American Action Fund for Blind Children and Adults
Future Reflections Convention Issue 2015 ANNUAL MEETINGS
by David Pillischer
From the Editor: Because blindness is a low-incidence disability, blind children tend to be widely scattered. It can be challenging for a student in a rural area to get the Braille instruction he or she needs. At the annual NOPBC meeting, David Pillischer described a revolutionary new device that promises to bring quality Braille instruction within the reach of many more blind students, no matter where they live.
I want to read to you a summary from a group in Canada called Abisee. They supplied to me their internal report about a product we have called BERT, which stands for Braille Education Remote Tool. BERT is a completely interactive, cloud-based application that allows a blind or sighted teacher who teaches Braille the ability to communicate with a student of any age anywhere in the world. We developed this product to alleviate the shortage of teachers of the visually impaired who are qualified in Braille instruction. It gives students who need Braille the ability to access a qualified Braille instructor. I've heard every rumor, from that we are trying to put teachers out of business and others that are just as unbelievable. You can't teach Braille without a Braille teacher.
Here's the summary of the report from Canada. "The Cosmo eBrailler with BERT software will provide support to Braille students who live in remote areas throughout the Atlantic provinces. The Cosmo will make it possible for the Braille teacher to provide the student with daily instruction in Braille as well as immediate feedback through a distance education setup."
Our application and hardware works with both blind and deaf-blind students. Students can communicate with their teacher through Braille and voice, and if they are deaf-blind they can communicate entirely with Braille. Our Braille hardware puts Braille on paper. It's nearly silent. It is five decibels less than a laser printer on startup and three decibels less than a laser printer while embossing. A student who is mainstreamed with sighted students in a school near his home can emboss Braille on paper without disrupting the classroom. A student doing mathematics, a student learning sentence structure, a student doing science needs to be able to follow the flow on paper, especially with math.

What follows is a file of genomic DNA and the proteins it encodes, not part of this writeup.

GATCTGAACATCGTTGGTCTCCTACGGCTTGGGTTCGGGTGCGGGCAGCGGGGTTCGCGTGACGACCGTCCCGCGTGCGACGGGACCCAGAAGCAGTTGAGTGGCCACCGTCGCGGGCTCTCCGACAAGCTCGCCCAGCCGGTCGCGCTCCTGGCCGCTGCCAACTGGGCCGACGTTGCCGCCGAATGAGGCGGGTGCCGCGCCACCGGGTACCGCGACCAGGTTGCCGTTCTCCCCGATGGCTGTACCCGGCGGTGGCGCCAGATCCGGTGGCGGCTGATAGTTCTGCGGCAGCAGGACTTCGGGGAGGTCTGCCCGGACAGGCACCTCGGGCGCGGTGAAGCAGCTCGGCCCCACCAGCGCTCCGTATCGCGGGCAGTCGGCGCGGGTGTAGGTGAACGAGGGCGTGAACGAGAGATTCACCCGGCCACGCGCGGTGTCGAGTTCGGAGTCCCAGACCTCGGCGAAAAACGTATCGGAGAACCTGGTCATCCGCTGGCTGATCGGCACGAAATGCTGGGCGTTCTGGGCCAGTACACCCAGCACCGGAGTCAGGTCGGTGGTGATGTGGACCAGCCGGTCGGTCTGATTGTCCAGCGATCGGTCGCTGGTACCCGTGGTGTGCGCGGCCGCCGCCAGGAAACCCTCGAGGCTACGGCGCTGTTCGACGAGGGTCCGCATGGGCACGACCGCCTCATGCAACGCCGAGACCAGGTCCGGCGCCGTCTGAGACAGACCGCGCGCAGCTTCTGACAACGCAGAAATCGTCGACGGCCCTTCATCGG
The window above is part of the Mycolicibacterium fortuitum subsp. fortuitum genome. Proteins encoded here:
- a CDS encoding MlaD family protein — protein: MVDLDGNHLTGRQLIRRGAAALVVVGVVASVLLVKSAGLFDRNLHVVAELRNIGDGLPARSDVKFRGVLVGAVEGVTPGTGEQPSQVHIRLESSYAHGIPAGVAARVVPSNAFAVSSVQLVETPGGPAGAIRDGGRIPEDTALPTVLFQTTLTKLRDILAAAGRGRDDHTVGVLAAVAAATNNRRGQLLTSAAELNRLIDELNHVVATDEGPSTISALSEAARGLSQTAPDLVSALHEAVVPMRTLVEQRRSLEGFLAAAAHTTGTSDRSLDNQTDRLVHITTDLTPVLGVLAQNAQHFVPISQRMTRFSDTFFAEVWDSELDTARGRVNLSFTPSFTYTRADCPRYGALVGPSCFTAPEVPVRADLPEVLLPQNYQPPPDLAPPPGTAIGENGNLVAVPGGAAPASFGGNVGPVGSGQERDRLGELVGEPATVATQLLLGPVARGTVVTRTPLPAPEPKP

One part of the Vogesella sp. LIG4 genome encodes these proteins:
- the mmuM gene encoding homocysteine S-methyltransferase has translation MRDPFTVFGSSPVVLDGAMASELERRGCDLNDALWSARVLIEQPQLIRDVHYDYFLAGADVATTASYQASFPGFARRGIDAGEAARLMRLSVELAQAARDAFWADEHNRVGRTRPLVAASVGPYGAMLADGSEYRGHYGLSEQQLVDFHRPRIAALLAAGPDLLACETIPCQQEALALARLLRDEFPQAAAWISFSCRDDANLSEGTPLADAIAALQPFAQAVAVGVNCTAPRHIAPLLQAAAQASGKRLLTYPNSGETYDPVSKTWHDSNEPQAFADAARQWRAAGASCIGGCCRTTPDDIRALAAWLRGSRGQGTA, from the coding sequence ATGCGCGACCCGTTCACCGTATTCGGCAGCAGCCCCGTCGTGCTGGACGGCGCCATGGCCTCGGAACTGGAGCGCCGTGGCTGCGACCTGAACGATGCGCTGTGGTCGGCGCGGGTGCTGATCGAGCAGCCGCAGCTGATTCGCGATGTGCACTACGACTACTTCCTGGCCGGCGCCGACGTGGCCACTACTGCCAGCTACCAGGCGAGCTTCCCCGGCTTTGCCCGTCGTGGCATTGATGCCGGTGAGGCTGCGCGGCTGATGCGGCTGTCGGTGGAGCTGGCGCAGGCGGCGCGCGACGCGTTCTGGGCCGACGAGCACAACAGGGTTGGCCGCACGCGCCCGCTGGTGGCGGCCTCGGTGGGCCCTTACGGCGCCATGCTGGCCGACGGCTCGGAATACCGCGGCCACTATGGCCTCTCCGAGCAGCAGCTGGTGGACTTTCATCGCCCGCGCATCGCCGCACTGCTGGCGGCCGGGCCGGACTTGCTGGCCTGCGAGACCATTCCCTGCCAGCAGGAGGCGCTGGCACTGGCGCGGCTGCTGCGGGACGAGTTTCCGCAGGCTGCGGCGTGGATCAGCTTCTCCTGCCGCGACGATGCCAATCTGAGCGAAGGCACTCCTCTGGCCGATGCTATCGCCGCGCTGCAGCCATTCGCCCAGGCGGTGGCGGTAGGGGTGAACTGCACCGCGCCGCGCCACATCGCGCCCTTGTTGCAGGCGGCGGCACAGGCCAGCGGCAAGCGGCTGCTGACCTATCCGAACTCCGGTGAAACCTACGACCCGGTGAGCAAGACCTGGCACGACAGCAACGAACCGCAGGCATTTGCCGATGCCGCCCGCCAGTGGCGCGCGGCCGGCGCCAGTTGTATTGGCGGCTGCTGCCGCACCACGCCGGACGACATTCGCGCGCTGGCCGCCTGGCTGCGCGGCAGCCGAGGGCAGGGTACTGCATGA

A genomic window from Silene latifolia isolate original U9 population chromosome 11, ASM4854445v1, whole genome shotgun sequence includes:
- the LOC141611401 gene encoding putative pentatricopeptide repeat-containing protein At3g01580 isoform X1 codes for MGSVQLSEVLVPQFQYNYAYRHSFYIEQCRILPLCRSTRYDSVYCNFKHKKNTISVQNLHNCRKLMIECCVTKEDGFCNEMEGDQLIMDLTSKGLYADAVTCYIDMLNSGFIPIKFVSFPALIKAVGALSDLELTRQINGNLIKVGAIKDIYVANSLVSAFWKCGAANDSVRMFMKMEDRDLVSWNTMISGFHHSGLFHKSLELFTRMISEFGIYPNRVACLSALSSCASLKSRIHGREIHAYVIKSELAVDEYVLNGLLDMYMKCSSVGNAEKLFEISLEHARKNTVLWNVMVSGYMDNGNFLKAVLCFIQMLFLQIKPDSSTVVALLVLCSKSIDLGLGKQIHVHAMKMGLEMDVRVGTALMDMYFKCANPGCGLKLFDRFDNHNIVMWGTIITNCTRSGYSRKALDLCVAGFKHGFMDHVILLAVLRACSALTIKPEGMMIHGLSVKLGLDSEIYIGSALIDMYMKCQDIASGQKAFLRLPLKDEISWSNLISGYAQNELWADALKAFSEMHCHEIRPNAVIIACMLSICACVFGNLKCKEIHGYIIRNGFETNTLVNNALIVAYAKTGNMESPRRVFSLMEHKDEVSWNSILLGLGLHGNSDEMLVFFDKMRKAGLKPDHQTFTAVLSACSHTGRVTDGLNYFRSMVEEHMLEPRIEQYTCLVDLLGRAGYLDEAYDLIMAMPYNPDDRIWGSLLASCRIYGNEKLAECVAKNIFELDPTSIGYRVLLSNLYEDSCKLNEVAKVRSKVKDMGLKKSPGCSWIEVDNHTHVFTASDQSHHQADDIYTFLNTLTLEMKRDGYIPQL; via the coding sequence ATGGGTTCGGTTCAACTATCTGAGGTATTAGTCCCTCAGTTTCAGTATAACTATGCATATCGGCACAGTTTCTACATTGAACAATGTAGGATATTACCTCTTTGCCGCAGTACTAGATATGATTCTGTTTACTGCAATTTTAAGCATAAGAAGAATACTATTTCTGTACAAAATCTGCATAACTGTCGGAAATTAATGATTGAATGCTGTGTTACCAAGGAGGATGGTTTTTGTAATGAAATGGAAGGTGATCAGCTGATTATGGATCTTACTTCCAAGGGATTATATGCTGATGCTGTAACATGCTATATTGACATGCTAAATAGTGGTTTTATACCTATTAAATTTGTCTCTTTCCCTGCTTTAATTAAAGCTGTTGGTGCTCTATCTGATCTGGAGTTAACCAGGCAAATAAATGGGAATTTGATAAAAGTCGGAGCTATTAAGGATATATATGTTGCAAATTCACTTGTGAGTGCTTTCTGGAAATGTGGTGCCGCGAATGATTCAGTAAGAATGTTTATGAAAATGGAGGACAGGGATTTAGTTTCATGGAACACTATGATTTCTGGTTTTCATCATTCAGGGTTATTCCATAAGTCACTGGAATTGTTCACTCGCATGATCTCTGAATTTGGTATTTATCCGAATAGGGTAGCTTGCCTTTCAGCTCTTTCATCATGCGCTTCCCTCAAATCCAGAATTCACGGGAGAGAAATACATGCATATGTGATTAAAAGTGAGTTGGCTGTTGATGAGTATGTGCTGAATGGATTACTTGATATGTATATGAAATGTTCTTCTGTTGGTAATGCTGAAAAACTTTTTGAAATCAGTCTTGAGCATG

Using BERT, a teacher in Oregon can tutor a student in New York State. A student in a mainstream classroom can produce Braille on paper as quietly as a student using a pencil can produce print. A classroom handout can be produced in real time from a Word document or PDF, and the blind student can have it in contracted or uncontracted Braille at the same time as the sighted students. As the teacher is handing out the assignment, she can be embossing it.
I take the approach that it's good for a parent to try to teach a student Braille, but there is no substitute for a qualified teacher. A teacher has been trained. She or he has the patience to deal with children, which is something that I don't have! [Laughter] Working with children is what they do. People like me, we make machines and software; that's what we do. It's that simple. We made something to give your children Braille education, no matter where they live, no matter how far away the school is.
You can learn more about BERT and the Cosmo Brailler at <www.ebrailler.com>.